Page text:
Thank you, too, to our donors. Since the start of Senator Wendy Davis’s history-making filibuster at 11:18 a.m. yesterday, your generosity has stunned us. Contributions poured in from 98 donors from around the world – nine of you signed up as new sustaining monthly donors.
We are so glad you value the Lilith Fund’s work to remove barriers to reproductive access. Thank you for partnering with us and standing with Texas women and anyone who needs a safe, legal abortion in our state.
This afternoon, the Texas Senate will hold a hearing on a single omnibus bill that regulates abortion procedures and facilities to the point that only five clinics will exist in our state. We urge our followers and supporters to come out to the hearing at 3:45 in the Senate Chamber (floor 2 of the Texas Capitol, east wing). The hearing will likely last late into the evening, so although earlier is better, you can stop by at any time.
Lilith Fund’s statement on the Texas omnibus anti-abortion bill
The provisions of this bill are extreme. A majority of Texans will not agree with this bill and will not support its passage. Only 15 percent of Texans are completely against abortion. In comparison, 81% of Texans, as recently as February 2013, said abortion should be legal in some or all cases. Even Texans who would never choose an abortion for themselves or their family understand that access to abortion is important – and would characterize this bill as extreme and hurtful.
Women who have an abortion do not do so lightly. No woman gets pregnant so she can have an abortion. Sometimes families end up needing to terminate a pregnancy when they never thought they would.
Abortion doesn’t just happen. When abortion occurs, it is part of a woman’s health history across her entire lifespan. During her lifetime, she may go through parenthood, abortion, adoption, miscarriage, stillbirth or any other experience on the spectrum of reproduction. In fact, 61% of women who obtain abortions in the United States are already mothers, so when we talk about abortion we have to talk about families’ values and their plans and goals for themselves.
Most American families want two children. To achieve this, the average woman spends about five years of her life trying to get pregnant, actually pregnant, or immediately postpartum. But on average an American woman spends three quarters of the time she’s fertile and able to reproduce – about thirty years – trying to avoid unintended pregnancy.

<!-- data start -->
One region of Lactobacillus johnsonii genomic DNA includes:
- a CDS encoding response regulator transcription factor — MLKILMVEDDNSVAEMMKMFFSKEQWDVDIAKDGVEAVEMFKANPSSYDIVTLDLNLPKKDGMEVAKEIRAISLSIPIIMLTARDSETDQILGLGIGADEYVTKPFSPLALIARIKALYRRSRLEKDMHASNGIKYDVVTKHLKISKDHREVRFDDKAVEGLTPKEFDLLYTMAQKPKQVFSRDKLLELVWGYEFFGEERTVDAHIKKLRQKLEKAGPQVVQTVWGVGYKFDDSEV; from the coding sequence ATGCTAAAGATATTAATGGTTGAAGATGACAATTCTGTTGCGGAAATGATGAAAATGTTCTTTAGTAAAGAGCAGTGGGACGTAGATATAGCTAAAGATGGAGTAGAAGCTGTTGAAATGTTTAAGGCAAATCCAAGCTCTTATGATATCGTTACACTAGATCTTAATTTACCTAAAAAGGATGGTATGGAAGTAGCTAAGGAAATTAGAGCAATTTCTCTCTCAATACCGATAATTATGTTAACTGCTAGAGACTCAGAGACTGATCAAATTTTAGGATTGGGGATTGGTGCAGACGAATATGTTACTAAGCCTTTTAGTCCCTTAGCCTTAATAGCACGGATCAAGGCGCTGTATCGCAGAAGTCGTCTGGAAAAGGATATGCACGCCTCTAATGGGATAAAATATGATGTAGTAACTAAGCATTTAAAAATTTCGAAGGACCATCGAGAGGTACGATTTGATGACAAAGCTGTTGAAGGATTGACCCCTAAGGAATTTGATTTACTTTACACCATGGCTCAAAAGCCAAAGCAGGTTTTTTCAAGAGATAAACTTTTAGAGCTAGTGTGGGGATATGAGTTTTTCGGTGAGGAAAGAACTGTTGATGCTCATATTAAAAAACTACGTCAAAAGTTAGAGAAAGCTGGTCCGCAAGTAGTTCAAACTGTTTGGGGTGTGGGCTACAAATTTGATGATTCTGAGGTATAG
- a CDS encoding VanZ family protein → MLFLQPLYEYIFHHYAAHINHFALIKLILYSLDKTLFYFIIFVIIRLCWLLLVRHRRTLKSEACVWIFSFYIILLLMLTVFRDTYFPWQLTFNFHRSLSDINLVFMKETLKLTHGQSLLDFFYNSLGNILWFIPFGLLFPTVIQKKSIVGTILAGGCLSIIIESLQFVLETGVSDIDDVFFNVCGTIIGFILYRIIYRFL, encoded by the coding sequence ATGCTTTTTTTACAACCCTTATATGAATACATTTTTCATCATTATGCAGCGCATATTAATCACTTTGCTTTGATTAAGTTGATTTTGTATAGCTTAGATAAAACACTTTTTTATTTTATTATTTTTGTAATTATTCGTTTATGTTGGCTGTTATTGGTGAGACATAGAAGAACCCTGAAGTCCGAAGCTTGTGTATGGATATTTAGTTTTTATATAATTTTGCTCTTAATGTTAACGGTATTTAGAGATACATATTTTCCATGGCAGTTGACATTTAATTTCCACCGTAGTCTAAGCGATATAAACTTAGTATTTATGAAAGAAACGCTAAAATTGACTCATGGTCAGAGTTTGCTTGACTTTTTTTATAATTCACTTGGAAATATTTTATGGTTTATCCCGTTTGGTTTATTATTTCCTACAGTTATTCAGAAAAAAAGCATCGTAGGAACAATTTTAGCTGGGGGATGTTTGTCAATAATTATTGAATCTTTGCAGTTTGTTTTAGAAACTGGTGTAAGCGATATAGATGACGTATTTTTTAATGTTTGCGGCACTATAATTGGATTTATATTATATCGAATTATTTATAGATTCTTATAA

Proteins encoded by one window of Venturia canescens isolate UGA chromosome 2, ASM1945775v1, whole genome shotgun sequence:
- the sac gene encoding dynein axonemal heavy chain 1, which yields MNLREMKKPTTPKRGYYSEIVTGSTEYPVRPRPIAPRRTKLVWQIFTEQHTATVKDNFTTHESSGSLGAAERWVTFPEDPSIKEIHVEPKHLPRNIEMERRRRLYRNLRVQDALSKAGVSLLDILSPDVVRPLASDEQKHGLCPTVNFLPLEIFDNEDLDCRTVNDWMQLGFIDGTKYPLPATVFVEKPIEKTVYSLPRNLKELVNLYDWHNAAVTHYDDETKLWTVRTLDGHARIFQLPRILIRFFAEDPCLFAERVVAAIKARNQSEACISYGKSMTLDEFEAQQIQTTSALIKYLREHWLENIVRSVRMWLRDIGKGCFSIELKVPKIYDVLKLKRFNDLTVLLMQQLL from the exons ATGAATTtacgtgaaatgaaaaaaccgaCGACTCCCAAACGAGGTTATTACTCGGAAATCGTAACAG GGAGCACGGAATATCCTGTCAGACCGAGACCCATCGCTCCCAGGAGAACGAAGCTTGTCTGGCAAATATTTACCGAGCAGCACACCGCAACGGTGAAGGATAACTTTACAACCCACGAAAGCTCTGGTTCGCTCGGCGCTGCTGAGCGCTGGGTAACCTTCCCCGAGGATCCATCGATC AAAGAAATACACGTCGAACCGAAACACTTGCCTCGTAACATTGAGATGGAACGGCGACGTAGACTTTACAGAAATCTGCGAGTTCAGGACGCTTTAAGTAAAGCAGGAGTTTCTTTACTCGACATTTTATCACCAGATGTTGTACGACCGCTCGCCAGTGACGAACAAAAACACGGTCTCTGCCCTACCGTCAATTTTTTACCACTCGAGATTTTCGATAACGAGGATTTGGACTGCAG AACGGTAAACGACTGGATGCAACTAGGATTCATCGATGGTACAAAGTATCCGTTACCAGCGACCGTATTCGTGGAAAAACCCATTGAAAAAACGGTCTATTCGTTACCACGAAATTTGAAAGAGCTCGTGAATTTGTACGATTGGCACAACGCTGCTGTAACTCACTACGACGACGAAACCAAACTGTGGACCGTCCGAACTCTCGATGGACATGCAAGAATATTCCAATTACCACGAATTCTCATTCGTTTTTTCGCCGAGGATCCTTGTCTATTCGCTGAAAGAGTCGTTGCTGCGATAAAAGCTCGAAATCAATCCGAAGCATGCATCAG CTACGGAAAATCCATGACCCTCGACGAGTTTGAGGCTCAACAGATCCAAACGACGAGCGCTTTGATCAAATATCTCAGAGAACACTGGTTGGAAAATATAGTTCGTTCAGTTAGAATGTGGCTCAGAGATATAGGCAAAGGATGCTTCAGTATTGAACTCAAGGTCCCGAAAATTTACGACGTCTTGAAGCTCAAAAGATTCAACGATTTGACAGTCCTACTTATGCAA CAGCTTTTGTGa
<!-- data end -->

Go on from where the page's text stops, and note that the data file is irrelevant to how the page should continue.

Despite families’ best efforts, half of all pregnancies in the United States each year are unintended. This means – if unintended pregnancy keeps happening at current rates, more than half of American women will have an unintended pregnancy by age 45.
In Texas, 53% of all pregnancies were unintended in 2006. That was 309,000 pregnancies. Of all births in Texas in 2006, 45% – nearly half – resulted from unintended pregnancies. Unintended pregnancy has devastating economic consequences for our state. In 2006, the state government spent $507 million paying for births that resulted from unintended pregnancy.
And in 2008, family planning centers helped prevent 98,700 unintended pregnancies – saving the federal and state government $348.2 million in Medicaid costs for pregnancy care and newborn care. The state’s economic burden continues long after birth – unintended pregnancy costs the state, from increased crime and welfare participation to reduced high-school completion and labor force participation.
This omnibus abortion bill is also likely to be challenged in the courts, causing an enormous waste of valuable tax dollars and state resources. We have seen this in other states. North Dakota has already set aside $400,000 in taxpayer funds to defend legal challenges to the state’s unconstitutional abortion ban. It should be noted that North Dakota courts have already temporarily blocked the anti-abortion legislation. And this spring Kansas enacted legislation that effectively banned abortion in the state. The Kansas Attorney General’s Office spent over $1 million over the past two years to defend senseless, wasteful, and shameful anti-abortion legislation. Are Texas legislators and taxpayers prepared to spend the hundreds of thousands of dollars, if not millions of dollars, required to defend this legislation?
It is not just unintended pregnancies that end in abortion. Because of unforeseen circumstances, women also choose to terminate planned and very much wanted pregnancies. Regardless of her circumstances, when a woman is pregnant, she needs to have abortion as an option. Being denied abortion causes negative health and well-being outcomes for women, children and families.
Women who want an abortion but are ultimately unable to access it suffer negative consequences. Women denied abortion are three times as likely to end up below the federal poverty line two years later. Babies born out of unintended pregnancies are less likely to have good prenatal care and less likely to be breastfed – both of which lead to less successful outcomes throughout the child’s life. Marriages and cohabitation relationships are more likely to dissolve after an unintended first birth than after an intended first birth.